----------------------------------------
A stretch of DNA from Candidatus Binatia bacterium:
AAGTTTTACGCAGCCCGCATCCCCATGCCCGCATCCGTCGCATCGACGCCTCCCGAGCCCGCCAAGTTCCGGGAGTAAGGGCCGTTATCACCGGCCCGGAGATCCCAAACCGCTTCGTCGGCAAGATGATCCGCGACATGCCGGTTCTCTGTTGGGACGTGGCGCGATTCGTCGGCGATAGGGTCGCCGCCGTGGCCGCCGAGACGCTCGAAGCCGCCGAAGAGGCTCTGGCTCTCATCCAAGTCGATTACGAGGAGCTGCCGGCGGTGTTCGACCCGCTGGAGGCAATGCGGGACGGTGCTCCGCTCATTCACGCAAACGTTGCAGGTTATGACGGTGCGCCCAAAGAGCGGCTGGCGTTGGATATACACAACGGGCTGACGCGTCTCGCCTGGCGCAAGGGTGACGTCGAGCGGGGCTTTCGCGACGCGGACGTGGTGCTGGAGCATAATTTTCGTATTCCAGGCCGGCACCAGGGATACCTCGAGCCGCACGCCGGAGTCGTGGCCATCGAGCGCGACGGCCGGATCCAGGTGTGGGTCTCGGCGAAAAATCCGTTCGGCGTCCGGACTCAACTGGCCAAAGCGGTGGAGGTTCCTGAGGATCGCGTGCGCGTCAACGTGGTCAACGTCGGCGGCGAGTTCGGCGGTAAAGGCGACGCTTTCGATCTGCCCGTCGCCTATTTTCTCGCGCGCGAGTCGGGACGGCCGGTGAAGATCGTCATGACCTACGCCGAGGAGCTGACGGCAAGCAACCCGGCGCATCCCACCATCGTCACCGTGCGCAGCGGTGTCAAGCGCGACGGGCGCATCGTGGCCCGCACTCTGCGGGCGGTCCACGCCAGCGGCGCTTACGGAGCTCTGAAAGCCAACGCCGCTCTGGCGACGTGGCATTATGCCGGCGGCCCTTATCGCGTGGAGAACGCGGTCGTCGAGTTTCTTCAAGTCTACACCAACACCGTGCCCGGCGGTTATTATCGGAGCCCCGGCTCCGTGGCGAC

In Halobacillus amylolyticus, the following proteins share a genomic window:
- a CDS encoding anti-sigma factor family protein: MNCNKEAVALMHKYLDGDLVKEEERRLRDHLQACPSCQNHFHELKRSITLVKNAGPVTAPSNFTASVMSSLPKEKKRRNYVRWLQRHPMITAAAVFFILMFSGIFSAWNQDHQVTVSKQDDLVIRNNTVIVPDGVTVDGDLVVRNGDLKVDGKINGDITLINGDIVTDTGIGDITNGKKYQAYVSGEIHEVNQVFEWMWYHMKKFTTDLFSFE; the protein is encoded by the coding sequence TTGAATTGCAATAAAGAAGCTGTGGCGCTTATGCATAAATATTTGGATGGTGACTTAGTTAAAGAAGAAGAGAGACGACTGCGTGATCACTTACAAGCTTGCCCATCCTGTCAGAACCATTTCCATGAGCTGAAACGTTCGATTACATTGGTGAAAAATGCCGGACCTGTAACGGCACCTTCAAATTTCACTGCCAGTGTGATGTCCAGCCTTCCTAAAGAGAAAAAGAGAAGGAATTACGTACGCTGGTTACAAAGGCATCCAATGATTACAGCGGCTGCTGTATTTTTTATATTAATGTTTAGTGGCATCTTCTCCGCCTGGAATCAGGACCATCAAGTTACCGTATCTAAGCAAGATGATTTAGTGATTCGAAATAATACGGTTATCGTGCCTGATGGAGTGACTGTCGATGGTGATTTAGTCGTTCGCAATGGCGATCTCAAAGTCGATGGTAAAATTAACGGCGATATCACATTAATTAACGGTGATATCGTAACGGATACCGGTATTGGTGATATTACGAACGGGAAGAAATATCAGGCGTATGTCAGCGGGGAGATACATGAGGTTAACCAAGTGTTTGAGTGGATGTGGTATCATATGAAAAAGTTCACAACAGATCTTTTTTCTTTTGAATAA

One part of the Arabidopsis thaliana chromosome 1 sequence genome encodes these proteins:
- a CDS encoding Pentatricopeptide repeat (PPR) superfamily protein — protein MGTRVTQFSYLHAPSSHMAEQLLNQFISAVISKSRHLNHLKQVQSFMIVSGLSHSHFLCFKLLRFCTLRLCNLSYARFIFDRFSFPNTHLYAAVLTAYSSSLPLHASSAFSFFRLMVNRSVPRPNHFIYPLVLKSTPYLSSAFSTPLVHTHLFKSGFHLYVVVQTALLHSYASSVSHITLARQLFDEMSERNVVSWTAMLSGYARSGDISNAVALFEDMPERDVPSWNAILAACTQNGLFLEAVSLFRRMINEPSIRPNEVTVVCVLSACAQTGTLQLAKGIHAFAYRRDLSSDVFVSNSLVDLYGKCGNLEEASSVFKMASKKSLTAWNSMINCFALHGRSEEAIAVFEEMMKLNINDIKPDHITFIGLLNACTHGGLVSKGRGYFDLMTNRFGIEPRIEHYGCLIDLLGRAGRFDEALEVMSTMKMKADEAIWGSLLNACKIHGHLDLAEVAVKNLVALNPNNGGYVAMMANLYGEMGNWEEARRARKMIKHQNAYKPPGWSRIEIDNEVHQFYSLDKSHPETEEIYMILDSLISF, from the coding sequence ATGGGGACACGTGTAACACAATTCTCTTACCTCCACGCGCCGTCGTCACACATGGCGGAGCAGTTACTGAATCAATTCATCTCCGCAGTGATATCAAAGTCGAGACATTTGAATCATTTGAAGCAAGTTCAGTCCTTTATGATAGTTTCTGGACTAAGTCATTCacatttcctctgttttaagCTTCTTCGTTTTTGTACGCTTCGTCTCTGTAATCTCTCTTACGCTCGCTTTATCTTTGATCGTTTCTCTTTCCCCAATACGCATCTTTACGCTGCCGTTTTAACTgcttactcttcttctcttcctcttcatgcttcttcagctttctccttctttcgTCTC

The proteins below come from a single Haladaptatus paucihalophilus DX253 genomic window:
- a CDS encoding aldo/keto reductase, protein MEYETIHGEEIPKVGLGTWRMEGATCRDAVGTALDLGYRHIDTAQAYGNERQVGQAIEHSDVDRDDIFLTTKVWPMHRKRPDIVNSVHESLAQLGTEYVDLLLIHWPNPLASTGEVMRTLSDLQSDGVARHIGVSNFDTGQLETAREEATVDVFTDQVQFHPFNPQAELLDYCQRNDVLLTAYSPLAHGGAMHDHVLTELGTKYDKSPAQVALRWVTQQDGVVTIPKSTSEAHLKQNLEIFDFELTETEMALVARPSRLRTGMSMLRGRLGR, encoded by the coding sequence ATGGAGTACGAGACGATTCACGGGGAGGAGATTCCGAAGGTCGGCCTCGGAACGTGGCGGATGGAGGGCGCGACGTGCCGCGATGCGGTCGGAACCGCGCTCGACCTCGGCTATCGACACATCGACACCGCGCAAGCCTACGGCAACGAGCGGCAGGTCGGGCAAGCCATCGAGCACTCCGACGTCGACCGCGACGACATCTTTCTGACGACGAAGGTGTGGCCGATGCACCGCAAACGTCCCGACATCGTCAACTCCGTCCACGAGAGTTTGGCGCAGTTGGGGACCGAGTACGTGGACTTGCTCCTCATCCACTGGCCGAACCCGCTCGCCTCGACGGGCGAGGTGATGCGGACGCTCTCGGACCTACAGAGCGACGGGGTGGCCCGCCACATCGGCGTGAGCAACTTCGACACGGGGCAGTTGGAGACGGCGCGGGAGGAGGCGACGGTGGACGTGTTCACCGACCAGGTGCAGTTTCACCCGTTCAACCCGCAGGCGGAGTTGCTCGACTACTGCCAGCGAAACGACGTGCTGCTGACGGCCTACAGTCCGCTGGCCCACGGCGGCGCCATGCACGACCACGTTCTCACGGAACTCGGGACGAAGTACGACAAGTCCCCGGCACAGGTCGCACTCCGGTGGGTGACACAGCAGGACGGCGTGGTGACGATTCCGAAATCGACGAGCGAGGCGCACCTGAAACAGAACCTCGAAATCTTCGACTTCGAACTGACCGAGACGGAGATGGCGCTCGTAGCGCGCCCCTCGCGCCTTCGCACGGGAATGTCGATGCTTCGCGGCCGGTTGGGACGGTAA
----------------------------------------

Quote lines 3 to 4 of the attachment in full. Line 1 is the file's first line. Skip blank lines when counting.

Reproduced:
In Halobacillus amylolyticus, the following proteins share a genomic window:
- a CDS encoding anti-sigma factor family protein: MNCNKEAVALMHKYLDGDLVKEEERRLRDHLQACPSCQNHFHELKRSITLVKNAGPVTAPSNFTASVMSSLPKEKKRRNYVRWLQRHPMITAAAVFFILMFSGIFSAWNQDHQVTVSKQDDLVIRNNTVIVPDGVTVDGDLVVRNGDLKVDGKINGDITLINGDIVTDTGIGDITNGKKYQAYVSGEIHEVNQVFEWMWYHMKKFTTDLFSFE; the protein is encoded by the coding sequence TTGAATTGCAATAAAGAAGCTGTGGCGCTTATGCATAAATATTTGGATGGTGACTTAGTTAAAGAAGAAGAGAGACGACTGCGTGATCACTTACAAGCTTGCCCATCCTGTCAGAACCATTTCCATGAGCTGAAACGTTCGATTACATTGGTGAAAAATGCCGGACCTGTAACGGCACCTTCAAATTTCACTGCCAGTGTGATGTCCAGCCTTCCTAAAGAGAAAAAGAGAAGGAATTACGTACGCTGGTTACAAAGGCATCCAATGATTACAGCGGCTGCTGTATTTTTTATATTAATGTTTAGTGGCATCTTCTCCGCCTGGAATCAGGACCATCAAGTTACCGTATCTAAGCAAGATGATTTAGTGATTCGAAATAATACGGTTATCGTGCCTGATGGAGTGACTGTCGATGGTGATTTAGTCGTTCGCAATGGCGATCTCAAAGTCGATGGTAAAATTAACGGCGATATCACATTAATTAACGGTGATATCGTAACGGATACCGGTATTGGTGATATTACGAACGGGAAGAAATATCAGGCGTATGTCAGCGGGGAGATACATGAGGTTAACCAAGTGTTTGAGTGGATGTGGTATCATATGAAAAAGTTCACAACAGATCTTTTTTCTTTTGAATAA